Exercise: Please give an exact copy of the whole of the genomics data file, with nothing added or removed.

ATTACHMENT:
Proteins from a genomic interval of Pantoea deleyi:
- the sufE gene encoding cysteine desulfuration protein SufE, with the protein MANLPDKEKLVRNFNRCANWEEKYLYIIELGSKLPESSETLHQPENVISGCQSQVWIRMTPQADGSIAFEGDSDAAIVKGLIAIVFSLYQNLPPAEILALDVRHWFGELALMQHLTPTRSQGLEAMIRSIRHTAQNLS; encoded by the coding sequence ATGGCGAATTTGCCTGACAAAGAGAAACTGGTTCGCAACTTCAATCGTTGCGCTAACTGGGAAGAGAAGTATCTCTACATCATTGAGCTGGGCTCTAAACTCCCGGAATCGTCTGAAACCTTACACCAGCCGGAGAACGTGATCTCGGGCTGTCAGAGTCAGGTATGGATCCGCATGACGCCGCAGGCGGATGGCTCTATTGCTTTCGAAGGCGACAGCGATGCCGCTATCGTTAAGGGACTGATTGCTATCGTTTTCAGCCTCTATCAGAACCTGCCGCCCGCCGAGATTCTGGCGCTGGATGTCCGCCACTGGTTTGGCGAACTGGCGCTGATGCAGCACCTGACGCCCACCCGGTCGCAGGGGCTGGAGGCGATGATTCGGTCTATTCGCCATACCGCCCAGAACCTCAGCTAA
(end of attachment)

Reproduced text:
Proteins from a genomic interval of Pantoea deleyi:
- the sufE gene encoding cysteine desulfuration protein SufE, with the protein MANLPDKEKLVRNFNRCANWEEKYLYIIELGSKLPESSETLHQPENVISGCQSQVWIRMTPQADGSIAFEGDSDAAIVKGLIAIVFSLYQNLPPAEILALDVRHWFGELALMQHLTPTRSQGLEAMIRSIRHTAQNLS; encoded by the coding sequence ATGGCGAATTTGCCTGACAAAGAGAAACTGGTTCGCAACTTCAATCGTTGCGCTAACTGGGAAGAGAAGTATCTCTACATCATTGAGCTGGGCTCTAAACTCCCGGAATCGTCTGAAACCTTACACCAGCCGGAGAACGTGATCTCGGGCTGTCAGAGTCAGGTATGGATCCGCATGACGCCGCAGGCGGATGGCTCTATTGCTTTCGAAGGCGACAGCGATGCCGCTATCGTTAAGGGACTGATTGCTATCGTTTTCAGCCTCTATCAGAACCTGCCGCCCGCCGAGATTCTGGCGCTGGATGTCCGCCACTGGTTTGGCGAACTGGCGCTGATGCAGCACCTGACGCCCACCCGGTCGCAGGGGCTGGAGGCGATGATTCGGTCTATTCGCCATACCGCCCAGAACCTCAGCTAA